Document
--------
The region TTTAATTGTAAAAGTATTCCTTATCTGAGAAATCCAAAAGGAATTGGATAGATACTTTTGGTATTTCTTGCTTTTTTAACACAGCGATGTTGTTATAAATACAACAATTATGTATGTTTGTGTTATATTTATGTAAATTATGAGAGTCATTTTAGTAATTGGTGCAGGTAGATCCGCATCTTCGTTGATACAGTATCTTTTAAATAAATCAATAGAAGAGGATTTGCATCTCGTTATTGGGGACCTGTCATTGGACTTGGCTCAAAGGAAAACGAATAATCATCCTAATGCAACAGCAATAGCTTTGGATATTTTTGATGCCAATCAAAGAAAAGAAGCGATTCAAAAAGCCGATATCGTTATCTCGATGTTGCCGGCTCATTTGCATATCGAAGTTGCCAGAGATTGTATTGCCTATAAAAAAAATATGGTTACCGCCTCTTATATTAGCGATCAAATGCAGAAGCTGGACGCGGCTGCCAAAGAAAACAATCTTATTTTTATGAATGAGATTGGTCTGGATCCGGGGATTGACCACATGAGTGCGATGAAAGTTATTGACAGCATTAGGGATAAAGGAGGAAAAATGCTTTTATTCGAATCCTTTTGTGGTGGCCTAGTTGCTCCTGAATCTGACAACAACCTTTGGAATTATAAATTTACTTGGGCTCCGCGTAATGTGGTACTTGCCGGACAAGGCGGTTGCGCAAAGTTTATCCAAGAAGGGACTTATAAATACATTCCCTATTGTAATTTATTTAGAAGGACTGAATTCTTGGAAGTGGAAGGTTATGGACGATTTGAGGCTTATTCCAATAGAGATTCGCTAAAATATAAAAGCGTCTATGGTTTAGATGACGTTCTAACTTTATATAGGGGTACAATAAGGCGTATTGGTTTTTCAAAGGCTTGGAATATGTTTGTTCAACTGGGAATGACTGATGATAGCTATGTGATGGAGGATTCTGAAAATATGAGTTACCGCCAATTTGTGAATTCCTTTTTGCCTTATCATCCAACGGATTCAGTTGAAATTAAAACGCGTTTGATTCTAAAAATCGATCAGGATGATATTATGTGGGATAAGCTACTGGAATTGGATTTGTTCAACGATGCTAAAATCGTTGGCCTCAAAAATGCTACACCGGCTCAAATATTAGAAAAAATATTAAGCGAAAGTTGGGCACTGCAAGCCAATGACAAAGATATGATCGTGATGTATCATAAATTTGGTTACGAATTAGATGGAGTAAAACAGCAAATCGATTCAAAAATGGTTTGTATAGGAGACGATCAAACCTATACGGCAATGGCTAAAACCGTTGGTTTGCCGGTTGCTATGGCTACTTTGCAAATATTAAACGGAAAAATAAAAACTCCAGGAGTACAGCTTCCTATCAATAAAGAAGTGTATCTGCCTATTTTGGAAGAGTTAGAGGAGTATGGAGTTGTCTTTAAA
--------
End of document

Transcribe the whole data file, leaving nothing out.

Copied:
The region TTTAATTGTAAAAGTATTCCTTATCTGAGAAATCCAAAAGGAATTGGATAGATACTTTTGGTATTTCTTGCTTTTTTAACACAGCGATGTTGTTATAAATACAACAATTATGTATGTTTGTGTTATATTTATGTAAATTATGAGAGTCATTTTAGTAATTGGTGCAGGTAGATCCGCATCTTCGTTGATACAGTATCTTTTAAATAAATCAATAGAAGAGGATTTGCATCTCGTTATTGGGGACCTGTCATTGGACTTGGCTCAAAGGAAAACGAATAATCATCCTAATGCAACAGCAATAGCTTTGGATATTTTTGATGCCAATCAAAGAAAAGAAGCGATTCAAAAAGCCGATATCGTTATCTCGATGTTGCCGGCTCATTTGCATATCGAAGTTGCCAGAGATTGTATTGCCTATAAAAAAAATATGGTTACCGCCTCTTATATTAGCGATCAAATGCAGAAGCTGGACGCGGCTGCCAAAGAAAACAATCTTATTTTTATGAATGAGATTGGTCTGGATCCGGGGATTGACCACATGAGTGCGATGAAAGTTATTGACAGCATTAGGGATAAAGGAGGAAAAATGCTTTTATTCGAATCCTTTTGTGGTGGCCTAGTTGCTCCTGAATCTGACAACAACCTTTGGAATTATAAATTTACTTGGGCTCCGCGTAATGTGGTACTTGCCGGACAAGGCGGTTGCGCAAAGTTTATCCAAGAAGGGACTTATAAATACATTCCCTATTGTAATTTATTTAGAAGGACTGAATTCTTGGAAGTGGAAGGTTATGGACGATTTGAGGCTTATTCCAATAGAGATTCGCTAAAATATAAAAGCGTCTATGGTTTAGATGACGTTCTAACTTTATATAGGGGTACAATAAGGCGTATTGGTTTTTCAAAGGCTTGGAATATGTTTGTTCAACTGGGAATGACTGATGATAGCTATGTGATGGAGGATTCTGAAAATATGAGTTACCGCCAATTTGTGAATTCCTTTTTGCCTTATCATCCAACGGATTCAGTTGAAATTAAAACGCGTTTGATTCTAAAAATCGATCAGGATGATATTATGTGGGATAAGCTACTGGAATTGGATTTGTTCAACGATGCTAAAATCGTTGGCCTCAAAAATGCTACACCGGCTCAAATATTAGAAAAAATATTAAGCGAAAGTTGGGCACTGCAAGCCAATGACAAAGATATGATCGTGATGTATCATAAATTTGGTTACGAATTAGATGGAGTAAAACAGCAAATCGATTCAAAAATGGTTTGTATAGGAGACGATCAAACCTATACGGCAATGGCTAAAACCGTTGGTTTGCCGGTTGCTATGGCTACTTTGCAAATATTAAACGGAAAAATAAAAACTCCAGGAGTACAGCTTCCTATCAATAAAGAAGTGTATCTGCCTATTTTGGAAGAGTTAGAGGAGTATGGAGTTGTCTTTAAA